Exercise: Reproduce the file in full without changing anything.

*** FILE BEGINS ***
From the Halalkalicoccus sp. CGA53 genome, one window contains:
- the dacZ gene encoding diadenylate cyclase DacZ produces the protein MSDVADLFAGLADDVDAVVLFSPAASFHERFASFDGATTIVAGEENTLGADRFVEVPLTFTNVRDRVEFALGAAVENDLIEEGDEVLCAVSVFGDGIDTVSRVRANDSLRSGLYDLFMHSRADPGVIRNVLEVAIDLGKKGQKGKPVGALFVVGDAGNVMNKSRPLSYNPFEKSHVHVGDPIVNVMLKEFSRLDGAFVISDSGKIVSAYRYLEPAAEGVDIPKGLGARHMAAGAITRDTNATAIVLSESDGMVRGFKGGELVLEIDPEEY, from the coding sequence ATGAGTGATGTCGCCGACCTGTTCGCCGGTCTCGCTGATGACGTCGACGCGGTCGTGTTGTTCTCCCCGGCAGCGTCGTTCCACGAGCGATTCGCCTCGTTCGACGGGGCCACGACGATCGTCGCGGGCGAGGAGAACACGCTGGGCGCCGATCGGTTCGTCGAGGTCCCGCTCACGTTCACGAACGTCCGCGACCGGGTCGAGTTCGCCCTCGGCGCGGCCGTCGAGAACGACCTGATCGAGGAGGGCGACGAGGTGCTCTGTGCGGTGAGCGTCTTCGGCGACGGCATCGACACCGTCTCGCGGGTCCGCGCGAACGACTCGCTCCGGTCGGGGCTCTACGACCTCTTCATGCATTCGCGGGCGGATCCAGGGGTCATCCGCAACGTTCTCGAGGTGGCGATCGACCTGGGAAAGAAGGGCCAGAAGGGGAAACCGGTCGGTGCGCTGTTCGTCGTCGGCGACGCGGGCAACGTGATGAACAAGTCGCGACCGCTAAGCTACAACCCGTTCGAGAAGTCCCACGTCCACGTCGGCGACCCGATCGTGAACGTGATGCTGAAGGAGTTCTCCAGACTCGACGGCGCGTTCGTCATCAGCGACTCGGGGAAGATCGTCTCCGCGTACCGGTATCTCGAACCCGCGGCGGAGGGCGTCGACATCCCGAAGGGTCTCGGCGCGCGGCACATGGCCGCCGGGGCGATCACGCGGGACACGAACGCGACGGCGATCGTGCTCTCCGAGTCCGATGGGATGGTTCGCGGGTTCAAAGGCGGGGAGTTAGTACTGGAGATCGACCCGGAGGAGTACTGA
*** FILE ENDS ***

From the Halalkalicoccus sp. CGA53 genome, one window contains:
- the dacZ gene encoding diadenylate cyclase DacZ produces the protein MSDVADLFAGLADDVDAVVLFSPAASFHERFASFDGATTIVAGEENTLGADRFVEVPLTFTNVRDRVEFALGAAVENDLIEEGDEVLCAVSVFGDGIDTVSRVRANDSLRSGLYDLFMHSRADPGVIRNVLEVAIDLGKKGQKGKPVGALFVVGDAGNVMNKSRPLSYNPFEKSHVHVGDPIVNVMLKEFSRLDGAFVISDSGKIVSAYRYLEPAAEGVDIPKGLGARHMAAGAITRDTNATAIVLSESDGMVRGFKGGELVLEIDPEEY, from the coding sequence ATGAGTGATGTCGCCGACCTGTTCGCCGGTCTCGCTGATGACGTCGACGCGGTCGTGTTGTTCTCCCCGGCAGCGTCGTTCCACGAGCGATTCGCCTCGTTCGACGGGGCCACGACGATCGTCGCGGGCGAGGAGAACACGCTGGGCGCCGATCGGTTCGTCGAGGTCCCGCTCACGTTCACGAACGTCCGCGACCGGGTCGAGTTCGCCCTCGGCGCGGCCGTCGAGAACGACCTGATCGAGGAGGGCGACGAGGTGCTCTGTGCGGTGAGCGTCTTCGGCGACGGCATCGACACCGTCTCGCGGGTCCGCGCGAACGACTCGCTCCGGTCGGGGCTCTACGACCTCTTCATGCATTCGCGGGCGGATCCAGGGGTCATCCGCAACGTTCTCGAGGTGGCGATCGACCTGGGAAAGAAGGGCCAGAAGGGGAAACCGGTCGGTGCGCTGTTCGTCGTCGGCGACGCGGGCAACGTGATGAACAAGTCGCGACCGCTAAGCTACAACCCGTTCGAGAAGTCCCACGTCCACGTCGGCGACCCGATCGTGAACGTGATGCTGAAGGAGTTCTCCAGACTCGACGGCGCGTTCGTCATCAGCGACTCGGGGAAGATCGTCTCCGCGTACCGGTATCTCGAACCCGCGGCGGAGGGCGTCGACATCCCGAAGGGTCTCGGCGCGCGGCACATGGCCGCCGGGGCGATCACGCGGGACACGAACGCGACGGCGATCGTGCTCTCCGAGTCCGATGGGATGGTTCGCGGGTTCAAAGGCGGGGAGTTAGTACTGGAGATCGACCCGGAGGAGTACTGA